The Pumpkins in the Corn: SIR CHARLES GEORGE DOUGLAS ROBERTS
Amber and blue, the smoke behind the hill,
Where in the glow fades out the morning star,
Curtains the autumn cornfield, sloped afar,
And strikes an acrid savour on the chill.
The hilltop fence shines saffron o’er the still
Unbending ranks of bunched and bleaching corn,
And every pallid stalk is crisp with morn,
Crisp with the silver autumn morns distil.
Purple the narrowing alleys stretched between
The spectral shocks, a purple harsh and cold,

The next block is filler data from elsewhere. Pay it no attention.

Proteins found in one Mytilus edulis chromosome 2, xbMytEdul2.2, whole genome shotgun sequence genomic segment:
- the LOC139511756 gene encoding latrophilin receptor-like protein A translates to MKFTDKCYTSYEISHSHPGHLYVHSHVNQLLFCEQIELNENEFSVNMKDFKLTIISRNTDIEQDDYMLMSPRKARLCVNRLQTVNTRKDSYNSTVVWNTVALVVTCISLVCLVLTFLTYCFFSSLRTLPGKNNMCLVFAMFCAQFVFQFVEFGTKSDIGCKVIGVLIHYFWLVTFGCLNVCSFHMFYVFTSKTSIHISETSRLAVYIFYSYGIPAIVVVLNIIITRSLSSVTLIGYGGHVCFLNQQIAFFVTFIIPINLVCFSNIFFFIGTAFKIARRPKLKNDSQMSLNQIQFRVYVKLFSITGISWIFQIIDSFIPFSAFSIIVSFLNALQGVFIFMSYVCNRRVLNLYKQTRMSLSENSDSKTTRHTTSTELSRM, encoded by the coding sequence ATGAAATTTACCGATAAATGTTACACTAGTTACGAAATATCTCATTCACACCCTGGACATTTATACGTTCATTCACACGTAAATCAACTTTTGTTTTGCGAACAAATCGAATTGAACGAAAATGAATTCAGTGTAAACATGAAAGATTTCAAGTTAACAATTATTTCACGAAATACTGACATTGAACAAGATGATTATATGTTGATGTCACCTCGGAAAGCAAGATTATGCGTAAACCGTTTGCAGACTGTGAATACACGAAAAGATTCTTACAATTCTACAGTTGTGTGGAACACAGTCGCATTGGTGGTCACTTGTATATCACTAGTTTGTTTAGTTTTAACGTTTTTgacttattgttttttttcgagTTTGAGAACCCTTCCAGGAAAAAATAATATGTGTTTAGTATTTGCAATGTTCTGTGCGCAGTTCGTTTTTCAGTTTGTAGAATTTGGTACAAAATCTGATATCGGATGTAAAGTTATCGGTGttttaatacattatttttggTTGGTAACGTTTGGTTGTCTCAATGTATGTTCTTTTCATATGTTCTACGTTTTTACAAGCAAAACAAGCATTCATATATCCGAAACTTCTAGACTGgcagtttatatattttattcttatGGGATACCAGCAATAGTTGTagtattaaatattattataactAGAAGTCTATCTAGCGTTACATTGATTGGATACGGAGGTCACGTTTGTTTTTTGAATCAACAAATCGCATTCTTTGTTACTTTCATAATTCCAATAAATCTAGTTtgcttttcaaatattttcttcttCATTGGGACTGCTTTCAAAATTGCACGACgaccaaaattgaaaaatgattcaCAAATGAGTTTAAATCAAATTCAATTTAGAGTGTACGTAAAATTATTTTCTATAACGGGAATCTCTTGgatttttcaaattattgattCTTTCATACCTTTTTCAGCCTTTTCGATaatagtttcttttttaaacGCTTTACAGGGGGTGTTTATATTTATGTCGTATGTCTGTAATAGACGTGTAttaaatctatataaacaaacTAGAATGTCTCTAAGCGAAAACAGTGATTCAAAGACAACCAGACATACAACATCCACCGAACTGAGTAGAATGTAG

But spotted, where the gadding pumpkins run,
With bursts of blaze that startle the serene
Like sudden voices – globes of orange bold,
Elate to mimic the unrisen sun.
Sir Charles George Douglas Roberts (1860-1943) was a Canadian poet, known as the Father of Canadian Poetry. He moved to Europe in 1907, first in Paris, then Munich in 1910, and London from 1912-1925. He returned to Canada in 1925. He married his second wife Joan Montgomery in 1943 at the age of 83 but died shortly after.
Photographer: Martina Nicolls
MARTINA NICOLLS – MartinaNicollsWebsite